A Microsoft exec explains how its new supply chain management and customer service tools will help businesses become more resilient
- Microsoft wants to help businesses keep up with all of the changes wrought by the pandemic, including shifts in customer demand and supply chain, while also helping them address client concerns via all communication methods.
- The company announced new features for its supply chain management and customer service tools at its Ignite developers' conference this week.
- The new features are meant to drive the larger mission of the Dynamics 365 tools, which help organizations use data to make decisions, Alysa Taylor, corporate VP of Microsoft's Business Applications told Business Insider.
- "Capabilities like online commerce, curbside delivery, supply chain automation, remote work all are the type of capabilities that organizations need to build that resiliency and make sure that they can adapt for the future," Taylor said.
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Microsoft wants to help businesses digitize and adapt as the coronavirus pandemic continues to spur digital transformation across industries. An important part of that is making sure companies can keep up with changes in customer demand, maintain the supply chain, and address customer concerns via all communication methods.
"Capabilities like online commerce, curbside delivery, supply chain automation, remote work all are the type of capabilities that organizations need to build that resiliency and make sure that they can adapt for the future," Alysa Taylor, corporate VP of Microsoft's Business Applications told Business Insider.
Taylor's remarks came around Microsoft Ignite this week, where the company announced updates to many of its products, most prominently to its Dynamics 365 tools for businesses. Specifically, Microsoft announced a new voice feature for its customer service tools, and new features for its supply chain management and inventory tools.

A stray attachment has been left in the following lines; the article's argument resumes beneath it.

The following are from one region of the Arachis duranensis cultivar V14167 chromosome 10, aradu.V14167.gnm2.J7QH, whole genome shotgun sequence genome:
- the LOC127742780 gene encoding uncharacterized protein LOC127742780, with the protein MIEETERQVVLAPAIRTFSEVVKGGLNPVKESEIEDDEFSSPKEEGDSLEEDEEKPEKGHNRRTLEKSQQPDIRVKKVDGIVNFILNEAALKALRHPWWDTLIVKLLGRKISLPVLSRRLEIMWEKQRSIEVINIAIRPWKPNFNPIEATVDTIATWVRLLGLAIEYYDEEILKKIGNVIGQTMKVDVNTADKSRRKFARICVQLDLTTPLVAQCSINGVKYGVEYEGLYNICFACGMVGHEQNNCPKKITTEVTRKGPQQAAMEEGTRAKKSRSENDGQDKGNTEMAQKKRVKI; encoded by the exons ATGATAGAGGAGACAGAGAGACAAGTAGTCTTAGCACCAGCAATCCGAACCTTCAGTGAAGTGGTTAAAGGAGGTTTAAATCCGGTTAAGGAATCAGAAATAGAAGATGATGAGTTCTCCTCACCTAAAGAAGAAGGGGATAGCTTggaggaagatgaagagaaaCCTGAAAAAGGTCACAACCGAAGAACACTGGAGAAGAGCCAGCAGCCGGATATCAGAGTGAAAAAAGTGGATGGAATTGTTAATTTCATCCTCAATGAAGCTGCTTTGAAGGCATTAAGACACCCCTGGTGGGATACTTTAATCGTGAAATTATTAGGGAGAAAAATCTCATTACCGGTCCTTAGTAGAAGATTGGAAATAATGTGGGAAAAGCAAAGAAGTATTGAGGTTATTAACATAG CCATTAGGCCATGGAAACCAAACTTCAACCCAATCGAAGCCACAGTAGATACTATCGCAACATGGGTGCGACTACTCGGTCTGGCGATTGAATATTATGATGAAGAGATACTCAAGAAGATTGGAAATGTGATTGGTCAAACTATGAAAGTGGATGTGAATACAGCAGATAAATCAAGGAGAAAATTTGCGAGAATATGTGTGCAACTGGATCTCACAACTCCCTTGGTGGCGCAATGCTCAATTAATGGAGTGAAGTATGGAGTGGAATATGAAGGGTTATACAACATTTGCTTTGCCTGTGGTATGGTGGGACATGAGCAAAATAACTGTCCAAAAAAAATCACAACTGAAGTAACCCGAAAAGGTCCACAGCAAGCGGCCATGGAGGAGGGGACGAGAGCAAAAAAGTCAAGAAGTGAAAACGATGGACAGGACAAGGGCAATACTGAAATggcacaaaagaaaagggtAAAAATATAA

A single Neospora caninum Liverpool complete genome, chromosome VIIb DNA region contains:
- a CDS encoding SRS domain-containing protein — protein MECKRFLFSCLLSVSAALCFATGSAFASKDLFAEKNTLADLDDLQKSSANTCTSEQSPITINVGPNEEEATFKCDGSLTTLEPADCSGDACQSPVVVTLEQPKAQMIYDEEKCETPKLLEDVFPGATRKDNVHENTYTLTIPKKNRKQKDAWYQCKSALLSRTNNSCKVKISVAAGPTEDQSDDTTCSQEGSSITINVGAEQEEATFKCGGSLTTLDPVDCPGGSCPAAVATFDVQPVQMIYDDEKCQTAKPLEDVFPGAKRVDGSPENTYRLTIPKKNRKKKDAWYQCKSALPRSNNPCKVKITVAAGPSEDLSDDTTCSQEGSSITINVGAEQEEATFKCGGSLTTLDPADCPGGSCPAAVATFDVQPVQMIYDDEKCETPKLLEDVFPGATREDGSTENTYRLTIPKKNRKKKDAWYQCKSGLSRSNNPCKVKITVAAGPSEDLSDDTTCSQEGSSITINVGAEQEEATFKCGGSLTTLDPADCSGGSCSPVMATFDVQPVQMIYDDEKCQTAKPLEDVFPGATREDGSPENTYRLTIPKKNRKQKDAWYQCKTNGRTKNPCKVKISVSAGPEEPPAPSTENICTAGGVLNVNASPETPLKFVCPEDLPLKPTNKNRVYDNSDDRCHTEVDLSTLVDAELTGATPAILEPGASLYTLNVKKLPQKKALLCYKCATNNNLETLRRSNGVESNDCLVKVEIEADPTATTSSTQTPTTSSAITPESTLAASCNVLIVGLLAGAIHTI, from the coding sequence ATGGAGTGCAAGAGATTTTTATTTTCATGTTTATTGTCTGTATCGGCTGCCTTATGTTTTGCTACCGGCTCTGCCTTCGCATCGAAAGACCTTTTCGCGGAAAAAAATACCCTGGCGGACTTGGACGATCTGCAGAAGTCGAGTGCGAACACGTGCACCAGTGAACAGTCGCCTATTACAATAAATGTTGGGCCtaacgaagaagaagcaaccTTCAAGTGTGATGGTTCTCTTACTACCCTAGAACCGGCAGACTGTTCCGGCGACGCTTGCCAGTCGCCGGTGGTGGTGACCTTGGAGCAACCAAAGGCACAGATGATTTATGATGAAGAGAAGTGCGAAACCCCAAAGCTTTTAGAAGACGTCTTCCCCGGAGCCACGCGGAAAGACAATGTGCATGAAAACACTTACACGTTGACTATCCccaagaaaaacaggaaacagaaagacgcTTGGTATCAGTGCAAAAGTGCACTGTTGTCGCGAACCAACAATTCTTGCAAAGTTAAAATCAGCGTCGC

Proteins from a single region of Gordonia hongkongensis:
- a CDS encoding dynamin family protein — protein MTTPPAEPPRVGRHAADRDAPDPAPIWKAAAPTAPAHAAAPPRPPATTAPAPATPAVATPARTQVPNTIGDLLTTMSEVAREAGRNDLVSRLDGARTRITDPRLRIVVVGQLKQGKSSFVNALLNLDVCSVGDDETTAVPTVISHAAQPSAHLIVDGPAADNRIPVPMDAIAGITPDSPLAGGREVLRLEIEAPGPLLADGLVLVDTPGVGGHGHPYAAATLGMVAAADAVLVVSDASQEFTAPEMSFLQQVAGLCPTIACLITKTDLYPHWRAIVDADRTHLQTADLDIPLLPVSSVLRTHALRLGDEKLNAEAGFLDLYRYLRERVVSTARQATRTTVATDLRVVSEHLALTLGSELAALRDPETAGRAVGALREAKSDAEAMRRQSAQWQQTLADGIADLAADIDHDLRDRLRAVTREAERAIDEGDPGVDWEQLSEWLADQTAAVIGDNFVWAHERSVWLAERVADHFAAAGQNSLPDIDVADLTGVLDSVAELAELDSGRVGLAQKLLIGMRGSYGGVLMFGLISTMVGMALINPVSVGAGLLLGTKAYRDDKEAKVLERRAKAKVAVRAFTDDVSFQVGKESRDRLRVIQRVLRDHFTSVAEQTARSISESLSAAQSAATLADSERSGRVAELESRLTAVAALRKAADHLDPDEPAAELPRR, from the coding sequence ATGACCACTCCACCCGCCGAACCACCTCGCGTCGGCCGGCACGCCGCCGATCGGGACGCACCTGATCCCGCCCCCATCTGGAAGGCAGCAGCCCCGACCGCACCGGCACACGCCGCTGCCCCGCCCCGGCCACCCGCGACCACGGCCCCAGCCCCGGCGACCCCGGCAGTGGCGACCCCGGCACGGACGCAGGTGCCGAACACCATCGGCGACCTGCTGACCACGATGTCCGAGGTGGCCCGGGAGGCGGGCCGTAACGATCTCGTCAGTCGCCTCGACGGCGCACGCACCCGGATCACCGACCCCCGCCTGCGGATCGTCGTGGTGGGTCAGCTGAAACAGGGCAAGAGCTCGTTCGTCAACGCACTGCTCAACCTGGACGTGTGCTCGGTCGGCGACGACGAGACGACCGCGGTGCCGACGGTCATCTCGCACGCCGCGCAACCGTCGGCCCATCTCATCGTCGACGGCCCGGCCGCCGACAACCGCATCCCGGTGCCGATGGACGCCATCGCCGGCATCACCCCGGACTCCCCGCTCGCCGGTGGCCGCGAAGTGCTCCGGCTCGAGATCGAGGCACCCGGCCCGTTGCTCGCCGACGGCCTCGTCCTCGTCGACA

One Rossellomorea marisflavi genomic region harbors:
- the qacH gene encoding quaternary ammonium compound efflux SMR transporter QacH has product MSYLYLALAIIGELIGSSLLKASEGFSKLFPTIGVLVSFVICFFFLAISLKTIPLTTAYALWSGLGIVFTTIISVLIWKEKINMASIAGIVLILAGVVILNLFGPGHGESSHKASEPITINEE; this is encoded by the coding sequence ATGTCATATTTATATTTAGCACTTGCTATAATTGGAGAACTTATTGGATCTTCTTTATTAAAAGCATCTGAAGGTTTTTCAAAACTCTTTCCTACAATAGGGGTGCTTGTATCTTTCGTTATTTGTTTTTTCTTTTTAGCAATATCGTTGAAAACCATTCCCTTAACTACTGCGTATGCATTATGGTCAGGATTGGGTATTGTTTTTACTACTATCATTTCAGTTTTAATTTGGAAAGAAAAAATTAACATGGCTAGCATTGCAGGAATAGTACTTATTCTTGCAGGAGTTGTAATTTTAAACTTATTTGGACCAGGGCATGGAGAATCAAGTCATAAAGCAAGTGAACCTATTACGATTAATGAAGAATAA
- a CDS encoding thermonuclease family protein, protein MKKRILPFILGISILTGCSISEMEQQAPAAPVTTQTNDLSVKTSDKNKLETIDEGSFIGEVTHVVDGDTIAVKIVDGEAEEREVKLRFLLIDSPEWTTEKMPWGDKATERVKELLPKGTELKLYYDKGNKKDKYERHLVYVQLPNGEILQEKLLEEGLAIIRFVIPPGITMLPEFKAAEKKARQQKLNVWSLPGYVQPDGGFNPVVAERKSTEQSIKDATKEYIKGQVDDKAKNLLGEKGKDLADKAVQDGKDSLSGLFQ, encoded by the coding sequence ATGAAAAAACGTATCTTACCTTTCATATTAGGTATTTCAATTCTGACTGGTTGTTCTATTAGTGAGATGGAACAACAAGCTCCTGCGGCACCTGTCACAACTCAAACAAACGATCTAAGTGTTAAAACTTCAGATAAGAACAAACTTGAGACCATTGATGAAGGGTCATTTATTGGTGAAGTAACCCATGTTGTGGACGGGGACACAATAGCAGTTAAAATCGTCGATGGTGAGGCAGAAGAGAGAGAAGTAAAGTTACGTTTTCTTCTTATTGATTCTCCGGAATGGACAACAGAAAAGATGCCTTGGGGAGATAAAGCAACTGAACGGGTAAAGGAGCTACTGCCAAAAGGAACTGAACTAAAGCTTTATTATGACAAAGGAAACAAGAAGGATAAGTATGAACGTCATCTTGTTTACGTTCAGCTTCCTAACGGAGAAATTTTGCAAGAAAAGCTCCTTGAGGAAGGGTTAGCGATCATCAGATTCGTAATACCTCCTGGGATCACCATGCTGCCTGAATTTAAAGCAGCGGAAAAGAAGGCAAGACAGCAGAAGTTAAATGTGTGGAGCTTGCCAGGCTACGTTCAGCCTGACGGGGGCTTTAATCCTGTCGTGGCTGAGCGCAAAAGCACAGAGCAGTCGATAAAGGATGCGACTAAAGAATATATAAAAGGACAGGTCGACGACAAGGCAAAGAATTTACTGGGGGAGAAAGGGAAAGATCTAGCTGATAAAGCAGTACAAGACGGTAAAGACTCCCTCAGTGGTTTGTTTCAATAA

The new features are meant to drive the larger mission of the Dynamics 365 tools, which help organizations digitize and use data to make decisions and analyze things like customer behavior, Taylor said, adding that organizations often have data in different, disconnected places, which can slow down progress.
New customer service and supply chain tools to help companies go digital
For example, when people reach out for customer service help, they may do it via phone, text, email, social media or other methods. The new voice feature in Dynamics 365 customer service tools will help make sure that phone calls are logged and recorded in a customer's record. That's especially important now when all customer service is being done remotely and agents themselves may be working remotely, Taylor said.
"To be able to have a holistic customer service offering that allows organizations to rapidly adapt and do things like remote customer service quickly — and have it be across all channels — we needed to add voice into the offering," she said.
The voice service is powered by the same technology that powers Microsoft Teams and is built directly into Microsoft's services (as opposed to being an outside tool connecting in). That allows users to do things like automatically transcribe a service call, analyze it, and send it to other agents.
The other updates around supply chain management are also meant to help improve the overall customer experience by improving a company's back-office operations. In order to enable things like online shopping and curbside pickup, companies need to be able to track and manage inventory and supply chains quickly.
The first feature lets companies run their warehousing work on Microsoft Azure, to make sure it is up and running 24/7. The second new feature allows companies to track inventory, including where products are in the supply chain.
It's to prevent things "like being out of inventory or stock outs or over stocking at one facility when the demand is at a different," Taylor said.
Overall, as the pandemic has forced businesses to change, Microsoft's tools for sales, service, supply chain, and commerce have helped companies adapt, Taylor said.
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